Just what were the French doing in Mexico in 1862, you ask? Well, I'll tell you. Around that time, Mexico had been sowing its independent oats for about fifty years; unfortunately, they celebrated their independence by fighting with each other and fighting with the United States. Well, all that fighting costs money, and to foot the bill, Mexico did what any self-respecting nation would do -- they maxed out their military credit cards. They borrowed and borrowed and borrowed from Spain, England, and France.

Finally, in 1861, unable to find a Military Debt Consolidation service to knock his monthly payments down by 40 percent and get him out of debt in three short years, Mexican President Benito Juarez decided to stop paying the vig on his loan installments to his European creditors: Spain, England, and France (fortunately for Juarez' kneecaps, he hadn't borrowed from Italy). The three European countries played the 1860's version of rock/paper/scissors to see who goes to collect from Mexico....and the French lost (four words which would be subsequently uttered roughly a jillion times over the next century and a half).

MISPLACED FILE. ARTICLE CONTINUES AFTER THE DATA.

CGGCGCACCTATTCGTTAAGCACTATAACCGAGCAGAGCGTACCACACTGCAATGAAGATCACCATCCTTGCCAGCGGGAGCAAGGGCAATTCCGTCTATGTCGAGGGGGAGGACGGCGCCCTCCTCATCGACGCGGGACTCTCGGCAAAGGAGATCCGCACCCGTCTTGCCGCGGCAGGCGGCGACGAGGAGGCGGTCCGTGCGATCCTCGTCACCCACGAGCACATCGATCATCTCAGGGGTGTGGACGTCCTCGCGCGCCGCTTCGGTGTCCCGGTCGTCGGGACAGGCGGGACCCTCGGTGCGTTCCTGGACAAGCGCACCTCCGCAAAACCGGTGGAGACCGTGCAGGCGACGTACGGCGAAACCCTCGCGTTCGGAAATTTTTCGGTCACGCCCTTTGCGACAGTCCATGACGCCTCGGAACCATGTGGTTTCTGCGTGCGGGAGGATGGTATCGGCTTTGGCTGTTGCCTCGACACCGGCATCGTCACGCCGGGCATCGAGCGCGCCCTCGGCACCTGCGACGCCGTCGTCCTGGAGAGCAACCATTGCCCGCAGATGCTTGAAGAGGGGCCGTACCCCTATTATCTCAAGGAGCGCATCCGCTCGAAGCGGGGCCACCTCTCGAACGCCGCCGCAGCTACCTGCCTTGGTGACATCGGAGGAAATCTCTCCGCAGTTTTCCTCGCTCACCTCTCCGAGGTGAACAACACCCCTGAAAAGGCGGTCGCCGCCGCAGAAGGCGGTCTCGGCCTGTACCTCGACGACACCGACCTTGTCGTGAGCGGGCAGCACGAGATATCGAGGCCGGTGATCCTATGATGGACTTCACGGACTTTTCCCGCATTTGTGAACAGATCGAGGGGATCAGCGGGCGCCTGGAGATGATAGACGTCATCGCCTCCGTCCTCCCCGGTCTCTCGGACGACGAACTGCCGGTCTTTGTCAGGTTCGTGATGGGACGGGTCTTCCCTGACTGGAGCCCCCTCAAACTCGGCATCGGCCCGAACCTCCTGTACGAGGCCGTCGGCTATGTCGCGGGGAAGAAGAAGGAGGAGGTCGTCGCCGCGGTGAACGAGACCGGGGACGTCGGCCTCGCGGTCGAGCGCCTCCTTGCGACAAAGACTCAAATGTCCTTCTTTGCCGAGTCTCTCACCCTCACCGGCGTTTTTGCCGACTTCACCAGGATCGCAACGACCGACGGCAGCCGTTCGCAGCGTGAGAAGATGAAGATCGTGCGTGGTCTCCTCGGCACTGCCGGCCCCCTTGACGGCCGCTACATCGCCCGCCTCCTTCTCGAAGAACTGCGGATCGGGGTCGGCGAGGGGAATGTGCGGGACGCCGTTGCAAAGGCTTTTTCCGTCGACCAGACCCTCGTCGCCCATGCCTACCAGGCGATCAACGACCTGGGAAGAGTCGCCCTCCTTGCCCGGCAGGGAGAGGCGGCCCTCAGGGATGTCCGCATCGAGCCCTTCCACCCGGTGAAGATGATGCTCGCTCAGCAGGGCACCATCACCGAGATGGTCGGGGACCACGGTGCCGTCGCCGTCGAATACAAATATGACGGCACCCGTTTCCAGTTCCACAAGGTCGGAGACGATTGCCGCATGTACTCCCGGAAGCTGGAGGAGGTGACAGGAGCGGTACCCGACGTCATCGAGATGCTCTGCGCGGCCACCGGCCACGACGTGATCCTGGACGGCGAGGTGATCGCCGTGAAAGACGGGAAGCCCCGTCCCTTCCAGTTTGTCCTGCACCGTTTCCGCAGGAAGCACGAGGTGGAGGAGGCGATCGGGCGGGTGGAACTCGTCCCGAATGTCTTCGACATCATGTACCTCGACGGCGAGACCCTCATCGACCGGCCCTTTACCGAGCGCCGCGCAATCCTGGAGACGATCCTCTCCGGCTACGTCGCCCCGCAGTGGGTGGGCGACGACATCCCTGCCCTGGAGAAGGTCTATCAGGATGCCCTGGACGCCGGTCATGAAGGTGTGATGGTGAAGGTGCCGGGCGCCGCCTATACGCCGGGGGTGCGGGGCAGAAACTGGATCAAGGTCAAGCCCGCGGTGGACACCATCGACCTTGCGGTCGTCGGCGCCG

France succeeded in its first invasion of Mexico, but then on May 5, 1862, General Ignacio Zaragoza Seguin (or as I like to call him, the "Mexican Joe Maddon") led his spunky group of upstarts into battle against an overconfident French army (probably owned by Georges LeSteinbrennier) and emerged victorious -- in about two hours, no less, which means the Battle of Puebla was about half as long as your typical Felipe Paulino start.

The French and Mexicans hated each other for many more decades until finally in late 1987, peace was negotiated when Ric Martel and Tito Santana united to form Strike Force and become WWF tag team champions...

....ok, I was joking about that last part.

But still, I'll bet you didn't realize that Cinco de Mayo is about celebrating the French getting their asses kicked, which is not a bad way to spend an afternoon! So to help you get ready for Cinco de Mayo properly, I give you exactly CINCO videos of French (and French Canadians) doing what they do best -- surrendering, succumbing, turtling, and rolling over.